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"The Coolest Cat On The Planet": Honoring Tony Bennett, An Industry Icon And Champion Of The Great American Songbook
Tony Bennett's unmatched style and powerhouse voice, most recently paired with Lady Gaga, is up for several GRAMMY Awards this year. The Recording Academy honors Bennett with a roundtable tribute, featuring his contemporaries, collaborators and friends.
The nominations for the 64th GRAMMY Awards included a record-breaking slew of nods for an industry legend. But for 95-year-old Tony Bennett, the accolades are just the latest superlative in a historic career that has had a sparkling evolution from '50s-era crooner to bonafide icon.
Bennett scored six nominations alongside duet partner Lady Gaga for their Cole Porter tribute album Love For Sale, making history as the oldest artist to be nominated for Record Of The Year and Album Of The Year. The legend also received nominations for Best Traditional Pop Vocal Album, Best Engineered Album (Non-Classical), Best Music Video and Best Pop Duo/Group Performance.
The 18-time GRAMMY winner long ago staked a claim in the annals of music history, whether releasing instant classics such as 1951’s "Because of You" or his career signature "I Left My Heart in San Francisco," or creating swinging hits like "Rags to Riches." Decades into his career, Bennet maintains an unparalleled reputation as one of the Greatest American Songbook’s biggest champions and interpreters.
"Mr. Tony Bennett is truly the greatest singer to ever do it. I have learned so much from his records as a young musician and then later joining him on stage and in the studio over the years," says Brian Newman, the GRAMMY-winning bandleader, arranger and trumpeter for Cheek to Cheek and Love for Sale. "His reverence for the Great American Songbook is why I love this music so much. Pulling at your heartstrings, with every lyric and phrase."
Bennett's unmatched style and powerhouse voice (even "The Voice" himself, Frank Sinatra, famously referred to Bennett as his favorite artist) puts him in rarified air, even amongst the industry's biggest names. Ahead of the 2022 GRAMMYs, the Recording Academy honors the seminal figure with a roundtable tribute, featuring Bennett’s contemporaries, collaborators, friends and mentees.
This interview has been lightly edited for clarity.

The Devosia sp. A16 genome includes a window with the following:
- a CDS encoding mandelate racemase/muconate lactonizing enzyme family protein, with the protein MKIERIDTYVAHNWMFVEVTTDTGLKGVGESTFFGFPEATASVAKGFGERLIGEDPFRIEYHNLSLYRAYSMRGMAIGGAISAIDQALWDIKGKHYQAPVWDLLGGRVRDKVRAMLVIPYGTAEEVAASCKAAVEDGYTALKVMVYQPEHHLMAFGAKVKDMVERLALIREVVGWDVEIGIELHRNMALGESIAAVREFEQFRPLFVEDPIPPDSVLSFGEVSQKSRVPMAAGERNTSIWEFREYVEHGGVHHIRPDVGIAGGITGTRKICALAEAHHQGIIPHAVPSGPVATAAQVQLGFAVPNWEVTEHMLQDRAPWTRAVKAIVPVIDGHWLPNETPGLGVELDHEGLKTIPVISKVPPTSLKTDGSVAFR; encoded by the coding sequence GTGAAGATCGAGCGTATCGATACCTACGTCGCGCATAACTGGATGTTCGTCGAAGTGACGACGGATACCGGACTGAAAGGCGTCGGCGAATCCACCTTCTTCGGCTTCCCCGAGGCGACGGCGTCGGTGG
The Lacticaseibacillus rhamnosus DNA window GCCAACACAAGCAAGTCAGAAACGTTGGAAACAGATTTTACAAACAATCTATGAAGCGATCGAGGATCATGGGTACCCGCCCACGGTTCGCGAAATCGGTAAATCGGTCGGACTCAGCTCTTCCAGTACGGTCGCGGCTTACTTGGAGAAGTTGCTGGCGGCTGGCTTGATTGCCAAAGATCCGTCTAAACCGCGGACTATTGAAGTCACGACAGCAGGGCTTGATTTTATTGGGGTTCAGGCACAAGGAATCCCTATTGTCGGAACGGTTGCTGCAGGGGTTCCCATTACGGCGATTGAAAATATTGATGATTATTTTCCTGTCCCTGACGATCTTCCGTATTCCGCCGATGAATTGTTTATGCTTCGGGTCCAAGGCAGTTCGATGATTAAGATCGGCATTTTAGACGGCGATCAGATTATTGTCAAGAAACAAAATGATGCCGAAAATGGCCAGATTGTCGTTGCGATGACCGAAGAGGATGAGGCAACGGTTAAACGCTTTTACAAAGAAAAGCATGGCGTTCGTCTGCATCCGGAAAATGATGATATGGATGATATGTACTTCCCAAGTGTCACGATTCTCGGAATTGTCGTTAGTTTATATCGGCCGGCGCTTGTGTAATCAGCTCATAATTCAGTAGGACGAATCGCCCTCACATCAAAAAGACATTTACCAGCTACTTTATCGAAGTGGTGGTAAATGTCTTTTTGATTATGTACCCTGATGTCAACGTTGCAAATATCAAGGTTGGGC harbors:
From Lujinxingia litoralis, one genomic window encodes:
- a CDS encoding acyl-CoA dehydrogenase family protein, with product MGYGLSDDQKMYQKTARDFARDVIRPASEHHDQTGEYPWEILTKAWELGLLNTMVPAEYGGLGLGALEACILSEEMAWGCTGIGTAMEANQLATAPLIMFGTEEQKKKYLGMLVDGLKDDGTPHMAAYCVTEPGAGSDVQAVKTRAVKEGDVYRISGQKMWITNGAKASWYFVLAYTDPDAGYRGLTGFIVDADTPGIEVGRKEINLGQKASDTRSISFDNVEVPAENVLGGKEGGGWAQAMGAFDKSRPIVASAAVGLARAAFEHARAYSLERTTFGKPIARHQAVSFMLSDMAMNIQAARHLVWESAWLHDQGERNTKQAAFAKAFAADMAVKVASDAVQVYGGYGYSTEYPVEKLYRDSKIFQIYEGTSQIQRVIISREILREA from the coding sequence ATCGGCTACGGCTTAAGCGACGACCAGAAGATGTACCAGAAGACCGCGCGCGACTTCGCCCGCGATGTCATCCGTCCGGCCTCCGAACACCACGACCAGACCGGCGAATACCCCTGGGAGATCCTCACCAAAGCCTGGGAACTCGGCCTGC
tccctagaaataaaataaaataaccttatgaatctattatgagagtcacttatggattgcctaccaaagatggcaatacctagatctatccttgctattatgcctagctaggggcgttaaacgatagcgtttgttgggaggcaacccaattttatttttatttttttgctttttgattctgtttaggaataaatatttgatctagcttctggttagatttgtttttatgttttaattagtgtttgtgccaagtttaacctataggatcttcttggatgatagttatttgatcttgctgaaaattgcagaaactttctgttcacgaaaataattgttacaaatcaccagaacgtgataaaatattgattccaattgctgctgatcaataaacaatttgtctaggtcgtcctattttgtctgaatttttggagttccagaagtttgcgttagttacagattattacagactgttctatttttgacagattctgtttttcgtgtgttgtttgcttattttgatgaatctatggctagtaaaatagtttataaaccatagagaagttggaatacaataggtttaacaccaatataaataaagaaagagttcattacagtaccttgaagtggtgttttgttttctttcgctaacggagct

In No Uncertain Terms, Tony Bennett Is A Living Legend
Johnny Mathis (GRAMMY-nominated singer): Tony is an icon.
Chris Botti (GRAMMY-winning trumpeter): Tony Bennett is one of our greatest American treasures.
Michael Bublé (GRAMMY-winning singer): He’s one of the greatest vocalists, storytellers and interpreters of all time.
Nancy Sinatra (GRAMMY-nominated singer): Tony is not just an American treasure but an international treasure, loved by the entire world.
Gregg Field (GRAMMY-winning producer, arranger): Tony is among only a handful of singers I’ve worked with who have a natural ability to be completely undistracted while they are telling stories through song.
Wayne Newton (Chart-topping singer): As a performer, Tony Bennett is exquisite. There’s nothing he does on stage that is forced. It always comes from his heart.
Clive Davis (GRAMMY-winning executive): Tony Bennett’s voice is truly perfection. Whether it’s a pop song, jazz or blues, when Tony sings it it’s forever definitive.
Singing The Soundtrack Of Our Lives
Jack Jones (GRAMMY-winning singer and actor): He’s been a singing star as long as I can remember, but I became aware of him in high school when I had my first kiss at a dance. His record "Stranger in Paradise" was always on the radio at the time. He sounded like what romance meant to me, singing these beautiful songs, and I got to thinking that his voice was always the most identifiable from the very beginning of his career. People like me and Steve Lawrence had to get warmed in before you could tell who it was, but you always knew it was Tony.